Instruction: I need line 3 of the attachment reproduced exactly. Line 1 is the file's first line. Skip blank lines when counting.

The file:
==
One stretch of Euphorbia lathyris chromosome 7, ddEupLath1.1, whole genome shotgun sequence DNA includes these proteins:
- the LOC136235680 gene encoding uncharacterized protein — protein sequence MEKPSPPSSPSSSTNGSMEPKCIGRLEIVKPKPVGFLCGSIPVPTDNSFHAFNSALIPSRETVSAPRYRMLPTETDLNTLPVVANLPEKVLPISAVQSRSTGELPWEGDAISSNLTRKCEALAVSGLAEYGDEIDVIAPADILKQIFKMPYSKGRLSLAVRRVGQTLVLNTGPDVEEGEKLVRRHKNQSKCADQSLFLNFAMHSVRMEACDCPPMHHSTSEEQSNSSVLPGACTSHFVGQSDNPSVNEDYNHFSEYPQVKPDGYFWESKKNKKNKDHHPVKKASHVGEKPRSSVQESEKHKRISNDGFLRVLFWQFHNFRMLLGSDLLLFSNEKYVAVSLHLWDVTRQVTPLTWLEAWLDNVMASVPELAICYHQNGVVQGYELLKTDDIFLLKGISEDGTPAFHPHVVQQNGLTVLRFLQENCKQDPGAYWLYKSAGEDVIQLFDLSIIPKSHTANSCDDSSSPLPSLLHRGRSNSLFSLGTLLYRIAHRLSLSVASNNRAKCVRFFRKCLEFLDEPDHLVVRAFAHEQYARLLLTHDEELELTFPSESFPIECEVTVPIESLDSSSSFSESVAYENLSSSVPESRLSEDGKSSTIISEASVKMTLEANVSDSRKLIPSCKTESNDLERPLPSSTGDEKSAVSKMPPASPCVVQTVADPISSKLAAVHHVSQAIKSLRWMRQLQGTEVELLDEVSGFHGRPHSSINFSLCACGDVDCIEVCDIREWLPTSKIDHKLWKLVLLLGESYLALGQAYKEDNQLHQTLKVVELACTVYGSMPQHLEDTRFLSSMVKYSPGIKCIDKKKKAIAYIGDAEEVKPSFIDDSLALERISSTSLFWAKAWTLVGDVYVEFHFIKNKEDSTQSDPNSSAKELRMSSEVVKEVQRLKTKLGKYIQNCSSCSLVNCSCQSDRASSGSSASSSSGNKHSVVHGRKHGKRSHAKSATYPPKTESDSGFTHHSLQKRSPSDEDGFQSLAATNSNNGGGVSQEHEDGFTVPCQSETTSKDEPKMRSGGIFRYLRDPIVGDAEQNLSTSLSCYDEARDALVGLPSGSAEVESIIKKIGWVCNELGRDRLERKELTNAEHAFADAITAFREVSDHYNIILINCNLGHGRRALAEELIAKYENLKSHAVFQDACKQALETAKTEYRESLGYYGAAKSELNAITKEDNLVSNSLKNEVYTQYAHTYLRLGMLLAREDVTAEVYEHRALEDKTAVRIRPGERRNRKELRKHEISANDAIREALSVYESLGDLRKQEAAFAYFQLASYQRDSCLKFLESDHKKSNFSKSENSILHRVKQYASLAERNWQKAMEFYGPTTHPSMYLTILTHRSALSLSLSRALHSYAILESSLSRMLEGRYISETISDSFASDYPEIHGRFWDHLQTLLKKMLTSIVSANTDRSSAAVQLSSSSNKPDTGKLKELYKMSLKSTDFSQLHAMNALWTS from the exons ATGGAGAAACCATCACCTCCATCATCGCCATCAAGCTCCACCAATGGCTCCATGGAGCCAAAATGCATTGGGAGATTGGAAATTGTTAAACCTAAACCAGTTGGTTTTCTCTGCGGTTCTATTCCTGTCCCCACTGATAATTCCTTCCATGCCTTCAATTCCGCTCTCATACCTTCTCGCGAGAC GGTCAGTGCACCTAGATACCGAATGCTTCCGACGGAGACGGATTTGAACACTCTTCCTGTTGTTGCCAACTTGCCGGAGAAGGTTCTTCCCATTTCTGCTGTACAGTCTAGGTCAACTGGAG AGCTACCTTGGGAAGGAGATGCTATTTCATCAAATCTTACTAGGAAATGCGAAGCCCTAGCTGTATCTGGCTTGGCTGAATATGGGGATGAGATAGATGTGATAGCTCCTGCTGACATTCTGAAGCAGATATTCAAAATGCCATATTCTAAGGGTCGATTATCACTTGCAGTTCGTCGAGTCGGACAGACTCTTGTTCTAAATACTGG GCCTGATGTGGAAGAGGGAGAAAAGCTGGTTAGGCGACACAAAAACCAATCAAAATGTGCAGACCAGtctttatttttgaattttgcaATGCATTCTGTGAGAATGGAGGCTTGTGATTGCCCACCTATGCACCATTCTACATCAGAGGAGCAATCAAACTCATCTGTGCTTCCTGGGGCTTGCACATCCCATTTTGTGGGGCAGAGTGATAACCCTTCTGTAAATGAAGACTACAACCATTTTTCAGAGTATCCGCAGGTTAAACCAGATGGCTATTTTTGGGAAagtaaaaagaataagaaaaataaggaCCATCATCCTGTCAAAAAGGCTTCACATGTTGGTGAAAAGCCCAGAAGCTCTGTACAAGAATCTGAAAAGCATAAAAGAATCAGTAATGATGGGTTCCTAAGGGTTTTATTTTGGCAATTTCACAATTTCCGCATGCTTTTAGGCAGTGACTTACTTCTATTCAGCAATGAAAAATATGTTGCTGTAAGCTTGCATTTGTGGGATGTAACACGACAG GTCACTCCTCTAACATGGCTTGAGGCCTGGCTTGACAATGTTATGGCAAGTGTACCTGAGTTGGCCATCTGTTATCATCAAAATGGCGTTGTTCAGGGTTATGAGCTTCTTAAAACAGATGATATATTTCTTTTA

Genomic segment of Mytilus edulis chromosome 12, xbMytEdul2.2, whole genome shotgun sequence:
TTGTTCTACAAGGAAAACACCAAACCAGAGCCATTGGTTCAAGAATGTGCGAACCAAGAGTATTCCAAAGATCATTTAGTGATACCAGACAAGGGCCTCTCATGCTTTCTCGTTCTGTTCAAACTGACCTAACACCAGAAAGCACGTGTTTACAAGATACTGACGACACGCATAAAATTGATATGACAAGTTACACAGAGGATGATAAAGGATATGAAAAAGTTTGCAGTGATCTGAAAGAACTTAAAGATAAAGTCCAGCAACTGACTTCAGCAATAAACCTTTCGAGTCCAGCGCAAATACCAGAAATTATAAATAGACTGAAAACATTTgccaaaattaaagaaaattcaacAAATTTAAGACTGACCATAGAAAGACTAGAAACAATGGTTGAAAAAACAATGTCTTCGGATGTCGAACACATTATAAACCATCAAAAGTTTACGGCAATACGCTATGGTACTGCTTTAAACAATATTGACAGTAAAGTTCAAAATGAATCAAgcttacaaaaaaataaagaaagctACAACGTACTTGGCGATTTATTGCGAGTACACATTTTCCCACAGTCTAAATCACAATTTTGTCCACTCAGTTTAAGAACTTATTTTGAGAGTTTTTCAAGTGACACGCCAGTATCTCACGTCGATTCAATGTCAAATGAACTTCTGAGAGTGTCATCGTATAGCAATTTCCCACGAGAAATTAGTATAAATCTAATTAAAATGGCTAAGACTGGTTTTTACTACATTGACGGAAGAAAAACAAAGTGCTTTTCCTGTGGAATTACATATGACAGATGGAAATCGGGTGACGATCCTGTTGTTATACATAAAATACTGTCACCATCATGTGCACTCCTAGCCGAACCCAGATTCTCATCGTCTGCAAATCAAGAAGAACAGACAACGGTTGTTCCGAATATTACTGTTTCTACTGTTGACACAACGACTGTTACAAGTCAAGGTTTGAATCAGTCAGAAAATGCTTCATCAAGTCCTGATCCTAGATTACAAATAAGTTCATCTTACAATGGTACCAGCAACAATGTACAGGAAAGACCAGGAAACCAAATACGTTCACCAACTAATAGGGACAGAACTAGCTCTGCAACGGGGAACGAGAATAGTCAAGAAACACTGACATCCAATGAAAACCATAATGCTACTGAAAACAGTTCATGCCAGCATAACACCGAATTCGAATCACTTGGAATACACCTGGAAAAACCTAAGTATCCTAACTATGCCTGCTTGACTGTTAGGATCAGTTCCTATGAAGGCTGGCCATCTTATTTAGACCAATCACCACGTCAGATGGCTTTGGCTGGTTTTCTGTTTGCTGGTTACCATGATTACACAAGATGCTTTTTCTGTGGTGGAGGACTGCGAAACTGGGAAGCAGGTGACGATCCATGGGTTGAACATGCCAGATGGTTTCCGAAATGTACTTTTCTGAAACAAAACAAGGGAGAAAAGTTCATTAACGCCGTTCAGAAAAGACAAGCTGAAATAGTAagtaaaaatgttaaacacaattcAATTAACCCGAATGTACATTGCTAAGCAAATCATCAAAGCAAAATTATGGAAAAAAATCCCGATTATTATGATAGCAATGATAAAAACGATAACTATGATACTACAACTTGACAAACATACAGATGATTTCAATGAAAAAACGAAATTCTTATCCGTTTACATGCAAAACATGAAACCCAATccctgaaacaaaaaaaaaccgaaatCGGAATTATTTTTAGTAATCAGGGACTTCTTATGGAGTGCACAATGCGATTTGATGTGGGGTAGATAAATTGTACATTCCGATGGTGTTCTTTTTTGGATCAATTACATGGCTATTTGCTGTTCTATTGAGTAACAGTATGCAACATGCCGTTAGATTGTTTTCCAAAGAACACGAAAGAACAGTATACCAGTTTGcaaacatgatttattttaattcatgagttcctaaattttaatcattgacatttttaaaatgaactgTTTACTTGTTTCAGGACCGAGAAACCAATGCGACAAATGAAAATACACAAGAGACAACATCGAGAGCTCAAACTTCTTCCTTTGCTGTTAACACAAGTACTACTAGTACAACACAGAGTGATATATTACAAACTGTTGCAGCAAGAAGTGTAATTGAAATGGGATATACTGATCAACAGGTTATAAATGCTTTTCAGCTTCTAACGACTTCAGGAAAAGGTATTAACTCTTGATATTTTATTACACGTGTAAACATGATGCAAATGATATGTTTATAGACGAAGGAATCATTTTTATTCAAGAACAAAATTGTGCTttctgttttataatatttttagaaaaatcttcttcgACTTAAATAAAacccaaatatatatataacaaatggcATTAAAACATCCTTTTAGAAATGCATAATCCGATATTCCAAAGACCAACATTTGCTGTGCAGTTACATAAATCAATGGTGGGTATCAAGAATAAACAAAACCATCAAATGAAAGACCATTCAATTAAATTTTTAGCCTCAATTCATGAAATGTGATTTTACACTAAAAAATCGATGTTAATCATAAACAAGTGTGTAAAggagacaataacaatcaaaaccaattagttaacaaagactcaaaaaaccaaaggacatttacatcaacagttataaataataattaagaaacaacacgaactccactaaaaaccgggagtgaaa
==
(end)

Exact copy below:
Genomic segment of Mytilus edulis chromosome 12, xbMytEdul2.2, whole genome shotgun sequence: